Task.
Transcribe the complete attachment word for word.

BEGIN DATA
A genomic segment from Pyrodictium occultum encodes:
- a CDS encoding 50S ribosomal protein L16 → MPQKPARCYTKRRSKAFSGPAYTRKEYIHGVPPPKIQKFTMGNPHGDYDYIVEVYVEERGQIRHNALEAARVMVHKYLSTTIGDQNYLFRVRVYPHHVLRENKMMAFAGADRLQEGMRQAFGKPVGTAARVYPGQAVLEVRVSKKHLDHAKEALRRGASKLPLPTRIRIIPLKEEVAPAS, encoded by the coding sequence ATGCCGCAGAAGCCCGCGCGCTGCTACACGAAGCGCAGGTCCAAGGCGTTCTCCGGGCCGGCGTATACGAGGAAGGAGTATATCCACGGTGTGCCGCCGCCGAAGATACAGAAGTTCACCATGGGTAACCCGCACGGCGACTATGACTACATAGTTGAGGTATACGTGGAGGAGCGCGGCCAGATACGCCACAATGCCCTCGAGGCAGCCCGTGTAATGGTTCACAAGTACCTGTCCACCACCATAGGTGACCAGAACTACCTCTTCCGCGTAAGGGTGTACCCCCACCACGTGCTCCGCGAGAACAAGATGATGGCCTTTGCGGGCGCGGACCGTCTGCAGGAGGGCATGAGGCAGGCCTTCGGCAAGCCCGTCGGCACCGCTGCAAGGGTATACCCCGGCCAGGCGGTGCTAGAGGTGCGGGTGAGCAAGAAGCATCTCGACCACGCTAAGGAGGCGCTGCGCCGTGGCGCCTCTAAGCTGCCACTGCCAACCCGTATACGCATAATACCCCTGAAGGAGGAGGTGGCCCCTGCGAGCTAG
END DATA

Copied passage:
A genomic segment from Pyrodictium occultum encodes:
- a CDS encoding 50S ribosomal protein L16 → MPQKPARCYTKRRSKAFSGPAYTRKEYIHGVPPPKIQKFTMGNPHGDYDYIVEVYVEERGQIRHNALEAARVMVHKYLSTTIGDQNYLFRVRVYPHHVLRENKMMAFAGADRLQEGMRQAFGKPVGTAARVYPGQAVLEVRVSKKHLDHAKEALRRGASKLPLPTRIRIIPLKEEVAPAS, encoded by the coding sequence ATGCCGCAGAAGCCCGCGCGCTGCTACACGAAGCGCAGGTCCAAGGCGTTCTCCGGGCCGGCGTATACGAGGAAGGAGTATATCCACGGTGTGCCGCCGCCGAAGATACAGAAGTTCACCATGGGTAACCCGCACGGCGACTATGACTACATAGTTGAGGTATACGTGGAGGAGCGCGGCCAGATACGCCACAATGCCCTCGAGGCAGCCCGTGTAATGGTTCACAAGTACCTGTCCACCACCATAGGTGACCAGAACTACCTCTTCCGCGTAAGGGTGTACCCCCACCACGTGCTCCGCGAGAACAAGATGATGGCCTTTGCGGGCGCGGACCGTCTGCAGGAGGGCATGAGGCAGGCCTTCGGCAAGCCCGTCGGCACCGCTGCAAGGGTATACCCCGGCCAGGCGGTGCTAGAGGTGCGGGTGAGCAAGAAGCATCTCGACCACGCTAAGGAGGCGCTGCGCCGTGGCGCCTCTAAGCTGCCACTGCCAACCCGTATACGCATAATACCCCTGAAGGAGGAGGTGGCCCCTGCGAGCTAG